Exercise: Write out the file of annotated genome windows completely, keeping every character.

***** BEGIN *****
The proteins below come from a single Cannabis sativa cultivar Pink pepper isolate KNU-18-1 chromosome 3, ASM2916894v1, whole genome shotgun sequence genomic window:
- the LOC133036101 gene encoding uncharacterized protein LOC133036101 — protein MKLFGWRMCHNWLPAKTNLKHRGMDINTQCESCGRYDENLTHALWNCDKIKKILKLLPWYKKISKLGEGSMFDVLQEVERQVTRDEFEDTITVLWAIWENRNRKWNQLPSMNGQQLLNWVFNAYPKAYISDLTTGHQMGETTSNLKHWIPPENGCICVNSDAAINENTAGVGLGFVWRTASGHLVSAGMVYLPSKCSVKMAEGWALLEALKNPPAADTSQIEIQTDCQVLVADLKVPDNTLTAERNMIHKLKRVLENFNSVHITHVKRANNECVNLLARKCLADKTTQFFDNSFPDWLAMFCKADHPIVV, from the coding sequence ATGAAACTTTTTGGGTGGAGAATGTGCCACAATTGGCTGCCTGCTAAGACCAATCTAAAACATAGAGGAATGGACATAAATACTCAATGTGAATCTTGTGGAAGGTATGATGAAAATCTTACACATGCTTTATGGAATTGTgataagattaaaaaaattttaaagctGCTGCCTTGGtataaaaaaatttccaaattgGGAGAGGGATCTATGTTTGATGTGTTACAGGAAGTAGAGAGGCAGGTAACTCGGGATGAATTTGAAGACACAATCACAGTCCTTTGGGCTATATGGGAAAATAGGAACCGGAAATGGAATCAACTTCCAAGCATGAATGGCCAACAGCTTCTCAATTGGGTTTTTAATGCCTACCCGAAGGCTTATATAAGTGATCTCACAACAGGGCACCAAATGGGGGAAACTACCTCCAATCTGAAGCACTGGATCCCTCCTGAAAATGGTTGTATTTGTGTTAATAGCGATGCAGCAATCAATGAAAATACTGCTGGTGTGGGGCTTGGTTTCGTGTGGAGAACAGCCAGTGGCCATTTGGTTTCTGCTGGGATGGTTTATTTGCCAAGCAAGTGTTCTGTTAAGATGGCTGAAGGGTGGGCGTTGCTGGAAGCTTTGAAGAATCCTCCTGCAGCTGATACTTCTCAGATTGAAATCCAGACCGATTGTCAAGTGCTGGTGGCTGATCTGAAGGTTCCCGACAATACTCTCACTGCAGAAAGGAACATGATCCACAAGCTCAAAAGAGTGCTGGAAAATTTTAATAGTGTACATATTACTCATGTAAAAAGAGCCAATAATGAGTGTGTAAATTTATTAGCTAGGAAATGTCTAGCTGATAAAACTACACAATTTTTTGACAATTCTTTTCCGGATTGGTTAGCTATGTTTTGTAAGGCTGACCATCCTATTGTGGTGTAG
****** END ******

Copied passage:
The proteins below come from a single Cannabis sativa cultivar Pink pepper isolate KNU-18-1 chromosome 3, ASM2916894v1, whole genome shotgun sequence genomic window:
- the LOC133036101 gene encoding uncharacterized protein LOC133036101 — protein MKLFGWRMCHNWLPAKTNLKHRGMDINTQCESCGRYDENLTHALWNCDKIKKILKLLPWYKKISKLGEGSMFDVLQEVERQVTRDEFEDTITVLWAIWENRNRKWNQLPSMNGQQLLNWVFNAYPKAYISDLTTGHQMGETTSNLKHWIPPENGCICVNSDAAINENTAGVGLGFVWRTASGHLVSAGMVYLPSKCSVKMAEGWALLEALKNPPAADTSQIEIQTDCQVLVADLKVPDNTLTAERNMIHKLKRVLENFNSVHITHVKRANNECVNLLARKCLADKTTQFFDNSFPDWLAMFCKADHPIVV, from the coding sequence ATGAAACTTTTTGGGTGGAGAATGTGCCACAATTGGCTGCCTGCTAAGACCAATCTAAAACATAGAGGAATGGACATAAATACTCAATGTGAATCTTGTGGAAGGTATGATGAAAATCTTACACATGCTTTATGGAATTGTgataagattaaaaaaattttaaagctGCTGCCTTGGtataaaaaaatttccaaattgGGAGAGGGATCTATGTTTGATGTGTTACAGGAAGTAGAGAGGCAGGTAACTCGGGATGAATTTGAAGACACAATCACAGTCCTTTGGGCTATATGGGAAAATAGGAACCGGAAATGGAATCAACTTCCAAGCATGAATGGCCAACAGCTTCTCAATTGGGTTTTTAATGCCTACCCGAAGGCTTATATAAGTGATCTCACAACAGGGCACCAAATGGGGGAAACTACCTCCAATCTGAAGCACTGGATCCCTCCTGAAAATGGTTGTATTTGTGTTAATAGCGATGCAGCAATCAATGAAAATACTGCTGGTGTGGGGCTTGGTTTCGTGTGGAGAACAGCCAGTGGCCATTTGGTTTCTGCTGGGATGGTTTATTTGCCAAGCAAGTGTTCTGTTAAGATGGCTGAAGGGTGGGCGTTGCTGGAAGCTTTGAAGAATCCTCCTGCAGCTGATACTTCTCAGATTGAAATCCAGACCGATTGTCAAGTGCTGGTGGCTGATCTGAAGGTTCCCGACAATACTCTCACTGCAGAAAGGAACATGATCCACAAGCTCAAAAGAGTGCTGGAAAATTTTAATAGTGTACATATTACTCATGTAAAAAGAGCCAATAATGAGTGTGTAAATTTATTAGCTAGGAAATGTCTAGCTGATAAAACTACACAATTTTTTGACAATTCTTTTCCGGATTGGTTAGCTATGTTTTGTAAGGCTGACCATCCTATTGTGGTGTAG